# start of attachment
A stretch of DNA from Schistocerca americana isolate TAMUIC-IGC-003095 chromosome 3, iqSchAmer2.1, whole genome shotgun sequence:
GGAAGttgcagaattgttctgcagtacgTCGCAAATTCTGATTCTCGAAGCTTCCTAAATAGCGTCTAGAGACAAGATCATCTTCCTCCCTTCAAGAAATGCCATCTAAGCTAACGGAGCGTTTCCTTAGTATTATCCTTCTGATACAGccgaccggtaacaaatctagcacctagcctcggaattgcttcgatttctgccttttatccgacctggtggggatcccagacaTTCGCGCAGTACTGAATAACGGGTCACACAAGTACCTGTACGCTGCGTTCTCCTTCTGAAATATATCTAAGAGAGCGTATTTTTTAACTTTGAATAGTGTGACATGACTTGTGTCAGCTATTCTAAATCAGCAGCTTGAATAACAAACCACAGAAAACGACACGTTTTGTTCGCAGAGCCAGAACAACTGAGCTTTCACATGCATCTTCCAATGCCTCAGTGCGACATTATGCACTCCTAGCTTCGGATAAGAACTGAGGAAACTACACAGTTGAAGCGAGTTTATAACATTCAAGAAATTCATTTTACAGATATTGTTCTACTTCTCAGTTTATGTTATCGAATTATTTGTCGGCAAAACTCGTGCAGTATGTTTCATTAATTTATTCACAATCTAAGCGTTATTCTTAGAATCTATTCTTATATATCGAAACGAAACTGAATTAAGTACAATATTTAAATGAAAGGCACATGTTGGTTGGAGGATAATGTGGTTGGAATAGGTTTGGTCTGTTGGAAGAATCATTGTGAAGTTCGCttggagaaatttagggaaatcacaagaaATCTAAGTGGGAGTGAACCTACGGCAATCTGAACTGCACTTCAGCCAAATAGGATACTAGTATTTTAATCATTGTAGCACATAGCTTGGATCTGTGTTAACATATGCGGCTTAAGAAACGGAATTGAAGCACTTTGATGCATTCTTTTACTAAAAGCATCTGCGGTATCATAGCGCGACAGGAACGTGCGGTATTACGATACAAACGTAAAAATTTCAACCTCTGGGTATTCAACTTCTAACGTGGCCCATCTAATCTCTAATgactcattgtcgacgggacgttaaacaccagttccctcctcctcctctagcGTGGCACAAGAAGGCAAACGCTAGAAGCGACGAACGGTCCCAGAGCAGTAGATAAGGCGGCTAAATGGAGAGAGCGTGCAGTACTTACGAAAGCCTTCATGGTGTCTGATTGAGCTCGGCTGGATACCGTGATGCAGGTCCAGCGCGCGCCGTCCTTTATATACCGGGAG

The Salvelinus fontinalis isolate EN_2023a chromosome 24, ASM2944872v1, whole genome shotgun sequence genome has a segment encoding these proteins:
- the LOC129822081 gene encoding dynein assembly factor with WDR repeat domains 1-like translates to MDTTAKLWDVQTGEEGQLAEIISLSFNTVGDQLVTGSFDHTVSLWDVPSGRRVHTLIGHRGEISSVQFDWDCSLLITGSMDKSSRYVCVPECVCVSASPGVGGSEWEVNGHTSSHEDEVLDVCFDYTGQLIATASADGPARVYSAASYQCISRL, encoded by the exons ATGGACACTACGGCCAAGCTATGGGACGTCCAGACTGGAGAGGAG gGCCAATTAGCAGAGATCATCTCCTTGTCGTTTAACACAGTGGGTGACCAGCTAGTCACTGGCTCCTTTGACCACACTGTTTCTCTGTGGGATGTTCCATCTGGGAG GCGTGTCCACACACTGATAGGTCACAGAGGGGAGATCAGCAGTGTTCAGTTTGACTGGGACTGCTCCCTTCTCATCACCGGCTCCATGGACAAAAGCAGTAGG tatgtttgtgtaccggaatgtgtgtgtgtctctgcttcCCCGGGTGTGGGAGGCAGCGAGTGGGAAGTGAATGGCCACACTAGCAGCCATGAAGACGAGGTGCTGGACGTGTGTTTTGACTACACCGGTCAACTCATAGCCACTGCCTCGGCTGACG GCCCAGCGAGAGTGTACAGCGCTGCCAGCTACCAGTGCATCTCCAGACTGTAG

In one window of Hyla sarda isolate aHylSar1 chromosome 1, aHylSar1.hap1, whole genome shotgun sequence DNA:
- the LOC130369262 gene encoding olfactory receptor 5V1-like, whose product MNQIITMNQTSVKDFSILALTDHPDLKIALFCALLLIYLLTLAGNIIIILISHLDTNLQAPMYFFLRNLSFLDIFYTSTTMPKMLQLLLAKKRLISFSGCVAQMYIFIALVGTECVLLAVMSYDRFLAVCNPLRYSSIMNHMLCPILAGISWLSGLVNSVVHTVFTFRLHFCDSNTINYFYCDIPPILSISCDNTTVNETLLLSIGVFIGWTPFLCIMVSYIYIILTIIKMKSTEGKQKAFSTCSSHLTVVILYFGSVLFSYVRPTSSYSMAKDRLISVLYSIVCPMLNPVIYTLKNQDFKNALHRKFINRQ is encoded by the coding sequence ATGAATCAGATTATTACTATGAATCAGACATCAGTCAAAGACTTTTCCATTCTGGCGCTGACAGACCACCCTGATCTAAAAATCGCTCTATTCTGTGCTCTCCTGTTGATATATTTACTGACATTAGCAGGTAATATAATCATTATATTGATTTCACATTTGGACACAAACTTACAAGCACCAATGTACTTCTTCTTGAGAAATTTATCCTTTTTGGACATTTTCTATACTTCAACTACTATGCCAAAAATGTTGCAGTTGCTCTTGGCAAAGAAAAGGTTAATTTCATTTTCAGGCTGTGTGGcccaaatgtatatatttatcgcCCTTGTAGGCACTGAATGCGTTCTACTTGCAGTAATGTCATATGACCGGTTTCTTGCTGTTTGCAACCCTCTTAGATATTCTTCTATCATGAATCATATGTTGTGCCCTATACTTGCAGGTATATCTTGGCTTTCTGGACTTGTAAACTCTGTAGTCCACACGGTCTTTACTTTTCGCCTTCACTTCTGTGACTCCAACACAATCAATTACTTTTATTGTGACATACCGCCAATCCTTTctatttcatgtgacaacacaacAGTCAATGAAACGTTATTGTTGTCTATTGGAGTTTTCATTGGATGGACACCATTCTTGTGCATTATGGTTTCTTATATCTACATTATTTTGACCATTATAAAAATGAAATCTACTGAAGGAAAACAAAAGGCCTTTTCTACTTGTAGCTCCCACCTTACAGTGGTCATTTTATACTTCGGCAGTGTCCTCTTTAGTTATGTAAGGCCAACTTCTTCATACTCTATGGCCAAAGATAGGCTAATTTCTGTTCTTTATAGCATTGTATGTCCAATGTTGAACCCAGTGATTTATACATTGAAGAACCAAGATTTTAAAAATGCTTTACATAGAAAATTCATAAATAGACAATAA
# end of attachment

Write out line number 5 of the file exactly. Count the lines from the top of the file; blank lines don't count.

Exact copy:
In one window of Hyla sarda isolate aHylSar1 chromosome 1, aHylSar1.hap1, whole genome shotgun sequence DNA: